Current Progressive Dairy digital edition

1206 PD: Role of trace minerals in animal production

Connie K. Larson Published on 08 December 2006

The role of trace minerals in animal production is an area of strong interest for producers, feed manufactures, veterinarians and scientists. Adequate trace mineral intake and absorption is required for a variety of metabolic functions including immune response to pathogenic challenge, reproduction and growth. Mineral supplementation strategies quickly become complex because differences in trace mineral status of all livestock species is critical in order to obtain optimum production in modern animal production systems.

Subclinical or marginal deficiencies may be a larger problem than acute mineral deficiency because specific clinical symptoms are not evident to allow the producer to recognize the deficiency; however, animals continue to grow and reproduce but at a reduced rate.



As animal trace mineral status declines immunity and enzyme functions are compromised first, followed by a reduction in maximum growth and fertility, and finally normal growth and fertility decrease prior to evidence of clinical deficiency. In order to maintain animals in adequate trace mineral status, balanced intake and absorption are necessary.

To better understand the role of trace minerals in animal production it is important to recognize that trace elements are functional components of numerous metabolic events. Trace mineral functions can be described by four broad categories:


Structural function refers to minerals forming structural components of body organs and tissue. An example is the contribution of zinc to molecular and membrane stability.

Physiological function occurs when minerals in body fluids and tissues act as electrolytes to maintain osmotic pressure, acid base balance and membrane permeability.


Catalytic function is probably the largest category for trace minerals as it refers to catalytic role of metalloenzymes in enzyme and hormone systems. Trace elements serve as structural components of metalloenzymes. Upon removal of the trace element or lack of adequate trace mineral levels, the enzyme activity is lost. There are numerous metalloenzymes that are required for a wide range of metabolic activities such as energy production, protein digestion, cell replication, antioxidant activity and wound healing.

Regulatory function is exemplified by the role of zinc to influence transcription and iodine serving as a constituent of thyroxine, a hormone associated with thyroid function and energy metabolism.

The importance of enzyme function as it relates to animal performance was illustrated by zinc depletion-repletion trials reported by Engle. Zinc was shown to have a critical role in proteolytic enzyme systems associated with muscle protein turnover. Muscle protein accretion was shown to decrease when supplemental zinc was removed from the basal forage diet for 21 days; however, when zinc was added back to the diet for 14 days, muscle protein accretion returned to normal levels.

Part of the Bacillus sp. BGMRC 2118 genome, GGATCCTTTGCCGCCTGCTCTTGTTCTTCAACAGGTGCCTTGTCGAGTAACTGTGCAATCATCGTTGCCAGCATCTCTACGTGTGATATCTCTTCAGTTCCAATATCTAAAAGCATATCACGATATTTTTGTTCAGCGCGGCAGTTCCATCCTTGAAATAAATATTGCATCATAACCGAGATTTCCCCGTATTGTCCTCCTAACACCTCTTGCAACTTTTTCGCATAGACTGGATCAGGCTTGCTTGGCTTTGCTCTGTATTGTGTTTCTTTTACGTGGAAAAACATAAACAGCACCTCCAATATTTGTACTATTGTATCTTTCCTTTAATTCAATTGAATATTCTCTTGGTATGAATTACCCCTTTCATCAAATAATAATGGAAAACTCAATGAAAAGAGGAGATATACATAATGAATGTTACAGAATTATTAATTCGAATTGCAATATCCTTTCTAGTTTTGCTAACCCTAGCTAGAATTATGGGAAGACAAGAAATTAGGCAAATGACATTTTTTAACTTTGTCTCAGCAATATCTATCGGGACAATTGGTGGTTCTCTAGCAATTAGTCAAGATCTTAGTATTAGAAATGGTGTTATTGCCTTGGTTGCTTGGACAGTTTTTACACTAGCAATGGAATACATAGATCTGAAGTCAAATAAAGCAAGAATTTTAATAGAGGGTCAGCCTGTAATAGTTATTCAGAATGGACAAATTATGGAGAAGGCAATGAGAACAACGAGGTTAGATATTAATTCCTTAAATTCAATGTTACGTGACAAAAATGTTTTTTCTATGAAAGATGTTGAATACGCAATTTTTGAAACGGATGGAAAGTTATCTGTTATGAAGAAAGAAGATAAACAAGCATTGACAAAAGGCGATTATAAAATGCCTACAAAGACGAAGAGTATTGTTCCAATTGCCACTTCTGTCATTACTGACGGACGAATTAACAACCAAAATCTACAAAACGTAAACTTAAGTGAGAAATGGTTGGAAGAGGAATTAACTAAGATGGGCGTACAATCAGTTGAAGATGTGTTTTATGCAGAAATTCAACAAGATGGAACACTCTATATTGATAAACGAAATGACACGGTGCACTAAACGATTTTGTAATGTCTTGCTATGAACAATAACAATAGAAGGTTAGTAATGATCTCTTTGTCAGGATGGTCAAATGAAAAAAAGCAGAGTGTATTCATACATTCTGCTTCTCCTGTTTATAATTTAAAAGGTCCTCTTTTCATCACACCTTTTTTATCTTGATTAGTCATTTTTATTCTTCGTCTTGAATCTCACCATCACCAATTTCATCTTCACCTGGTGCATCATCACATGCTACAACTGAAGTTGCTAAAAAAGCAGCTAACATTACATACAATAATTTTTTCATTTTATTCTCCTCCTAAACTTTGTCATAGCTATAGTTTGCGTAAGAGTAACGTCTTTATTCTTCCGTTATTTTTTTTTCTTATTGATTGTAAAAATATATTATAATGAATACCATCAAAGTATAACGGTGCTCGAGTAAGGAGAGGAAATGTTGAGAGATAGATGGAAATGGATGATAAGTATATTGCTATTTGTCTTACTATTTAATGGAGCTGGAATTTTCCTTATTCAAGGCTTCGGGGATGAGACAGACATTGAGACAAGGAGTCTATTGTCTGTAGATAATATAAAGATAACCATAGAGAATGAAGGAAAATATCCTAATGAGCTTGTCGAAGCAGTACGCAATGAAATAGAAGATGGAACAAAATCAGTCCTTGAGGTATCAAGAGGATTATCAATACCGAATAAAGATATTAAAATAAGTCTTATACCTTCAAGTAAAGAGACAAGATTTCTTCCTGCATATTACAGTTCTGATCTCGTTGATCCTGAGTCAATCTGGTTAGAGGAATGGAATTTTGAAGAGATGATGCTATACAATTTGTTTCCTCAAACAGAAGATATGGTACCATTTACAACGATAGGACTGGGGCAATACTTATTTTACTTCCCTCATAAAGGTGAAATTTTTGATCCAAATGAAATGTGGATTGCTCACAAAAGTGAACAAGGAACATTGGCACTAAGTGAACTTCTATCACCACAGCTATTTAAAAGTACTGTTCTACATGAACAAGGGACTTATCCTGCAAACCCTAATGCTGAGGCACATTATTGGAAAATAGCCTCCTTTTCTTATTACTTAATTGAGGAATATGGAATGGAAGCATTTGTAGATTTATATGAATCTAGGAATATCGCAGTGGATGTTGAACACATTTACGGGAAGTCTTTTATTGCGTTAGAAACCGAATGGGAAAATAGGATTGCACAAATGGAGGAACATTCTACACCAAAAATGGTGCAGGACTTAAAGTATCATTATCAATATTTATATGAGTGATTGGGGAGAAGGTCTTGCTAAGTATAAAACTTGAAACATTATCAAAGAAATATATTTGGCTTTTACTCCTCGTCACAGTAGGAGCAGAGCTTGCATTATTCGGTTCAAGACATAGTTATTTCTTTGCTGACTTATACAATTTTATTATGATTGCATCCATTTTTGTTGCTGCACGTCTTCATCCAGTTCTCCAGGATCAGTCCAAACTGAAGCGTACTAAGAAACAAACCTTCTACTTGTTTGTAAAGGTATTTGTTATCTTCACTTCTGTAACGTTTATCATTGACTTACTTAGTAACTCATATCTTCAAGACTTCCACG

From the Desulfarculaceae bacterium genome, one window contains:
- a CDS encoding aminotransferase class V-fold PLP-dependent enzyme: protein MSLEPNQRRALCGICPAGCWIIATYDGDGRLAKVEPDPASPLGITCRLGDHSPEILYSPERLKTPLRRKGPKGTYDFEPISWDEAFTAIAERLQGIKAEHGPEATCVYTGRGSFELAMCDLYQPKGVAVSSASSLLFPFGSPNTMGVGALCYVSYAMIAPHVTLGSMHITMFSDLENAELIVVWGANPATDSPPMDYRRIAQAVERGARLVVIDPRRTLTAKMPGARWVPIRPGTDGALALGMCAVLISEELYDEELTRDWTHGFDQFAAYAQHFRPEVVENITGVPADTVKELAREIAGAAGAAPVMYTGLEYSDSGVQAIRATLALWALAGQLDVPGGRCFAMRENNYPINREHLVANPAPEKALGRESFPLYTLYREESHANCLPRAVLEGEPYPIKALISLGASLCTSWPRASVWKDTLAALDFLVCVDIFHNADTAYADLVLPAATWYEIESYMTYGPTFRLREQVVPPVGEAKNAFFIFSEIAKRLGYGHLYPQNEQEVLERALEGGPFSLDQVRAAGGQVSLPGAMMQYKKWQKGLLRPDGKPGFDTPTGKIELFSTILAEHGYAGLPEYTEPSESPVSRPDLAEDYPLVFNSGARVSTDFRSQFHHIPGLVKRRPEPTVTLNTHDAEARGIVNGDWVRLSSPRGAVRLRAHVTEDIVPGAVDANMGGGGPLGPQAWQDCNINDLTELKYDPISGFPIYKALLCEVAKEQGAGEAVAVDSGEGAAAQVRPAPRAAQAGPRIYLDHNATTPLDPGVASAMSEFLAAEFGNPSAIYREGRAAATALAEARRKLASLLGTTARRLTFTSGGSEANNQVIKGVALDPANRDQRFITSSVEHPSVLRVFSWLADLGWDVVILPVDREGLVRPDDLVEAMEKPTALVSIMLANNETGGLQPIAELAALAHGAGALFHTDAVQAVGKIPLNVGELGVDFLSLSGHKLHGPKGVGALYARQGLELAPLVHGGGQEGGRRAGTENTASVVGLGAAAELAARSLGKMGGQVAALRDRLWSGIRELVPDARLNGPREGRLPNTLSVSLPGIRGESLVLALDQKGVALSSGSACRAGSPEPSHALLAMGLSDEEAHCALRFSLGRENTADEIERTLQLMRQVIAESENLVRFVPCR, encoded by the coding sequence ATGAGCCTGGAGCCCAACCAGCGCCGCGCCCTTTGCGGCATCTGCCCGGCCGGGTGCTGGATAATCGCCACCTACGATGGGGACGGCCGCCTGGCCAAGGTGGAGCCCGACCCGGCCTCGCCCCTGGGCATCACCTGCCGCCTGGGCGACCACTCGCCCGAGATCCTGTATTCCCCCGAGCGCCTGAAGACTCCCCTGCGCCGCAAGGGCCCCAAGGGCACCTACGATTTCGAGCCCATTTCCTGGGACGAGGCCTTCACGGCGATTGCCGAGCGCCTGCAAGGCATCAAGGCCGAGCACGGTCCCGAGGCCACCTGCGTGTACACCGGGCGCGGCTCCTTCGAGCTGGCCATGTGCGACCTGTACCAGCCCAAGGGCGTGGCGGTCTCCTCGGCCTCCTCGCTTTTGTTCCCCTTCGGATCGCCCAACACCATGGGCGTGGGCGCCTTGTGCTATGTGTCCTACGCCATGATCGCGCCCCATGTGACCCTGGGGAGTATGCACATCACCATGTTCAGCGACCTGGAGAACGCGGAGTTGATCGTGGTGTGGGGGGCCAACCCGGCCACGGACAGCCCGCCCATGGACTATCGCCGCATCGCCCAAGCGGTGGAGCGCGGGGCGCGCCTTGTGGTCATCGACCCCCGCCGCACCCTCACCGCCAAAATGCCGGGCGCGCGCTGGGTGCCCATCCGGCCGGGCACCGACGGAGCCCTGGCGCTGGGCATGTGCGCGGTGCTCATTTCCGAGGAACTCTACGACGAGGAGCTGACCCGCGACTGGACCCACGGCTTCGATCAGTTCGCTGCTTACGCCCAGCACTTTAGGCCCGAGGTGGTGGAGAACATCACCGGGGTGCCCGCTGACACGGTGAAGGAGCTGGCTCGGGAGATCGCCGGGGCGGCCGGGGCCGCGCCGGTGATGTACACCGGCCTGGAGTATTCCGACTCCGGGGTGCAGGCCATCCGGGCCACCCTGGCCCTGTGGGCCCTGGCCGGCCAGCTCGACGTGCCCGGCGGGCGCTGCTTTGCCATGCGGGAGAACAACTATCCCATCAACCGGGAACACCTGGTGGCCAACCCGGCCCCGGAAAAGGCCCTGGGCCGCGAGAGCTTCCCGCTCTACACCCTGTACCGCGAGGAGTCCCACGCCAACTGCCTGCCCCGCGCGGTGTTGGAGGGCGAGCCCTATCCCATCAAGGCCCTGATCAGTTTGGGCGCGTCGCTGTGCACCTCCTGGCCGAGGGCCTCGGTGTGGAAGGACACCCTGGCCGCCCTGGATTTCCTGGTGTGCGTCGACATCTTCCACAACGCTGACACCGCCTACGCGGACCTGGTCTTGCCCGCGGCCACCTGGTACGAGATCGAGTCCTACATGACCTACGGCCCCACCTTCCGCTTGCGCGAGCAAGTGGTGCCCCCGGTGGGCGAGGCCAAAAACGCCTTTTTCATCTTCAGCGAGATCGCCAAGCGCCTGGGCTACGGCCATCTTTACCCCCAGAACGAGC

The role of zinc in protein enzyme systems was further illustrated in a companion study. Average daily gain, feed conversion and cell-mediated immune response all decreased within 21 days of removing supplemental zinc during a depletion period. Decline in animal performance was evident without a change in zinc plasma or liver concentration, suggesting performance was more sensitive to the marginal deficiency status of the animal.

Repletion with a zinc amino acid complex improved gain and feed conversion within three days and increased immune response within 14 days. These results suggest that marginal deficiencies can occur in a short period of time as indicated by the measurable loss of animal performance.

Balance among the nutrients, protein, energy, minerals and vitamins is a key component in striving towards optimum animal production. Balance among the trace minerals themselves is also an important consideration and often poses a large challenge due to antagonist interactions that can occur between minerals.


The primary interactions that are recognized include the negative impact of high molybdenum and sulfur levels on copper absorption, interference caused by high iron levels for absorption of zinc, copper and manganese and decreased zinc absorption in the presence of high dietary calcium. One trace mineral interaction that is often overlooked is that of zinc and copper. In order to maintain optimal status of both elements, dietary levels should be within a 1-to-3 up to 1-to-5 ratio of copper-to-zinc.

Data reported by Wellington illustrated the negative effect zinc has on copper status. Liver copper decreased 41 percent in 90 days when zinc was added to the diet to provide 90 parts per million in the daily dry matter intake (DMI) and no additional copper was added. The study also showed a synergistic effect of zinc and copper supplementation. Liver copper increased 103 percent with the addition of copper and zinc together compared to a 26 percent increase with copper alone.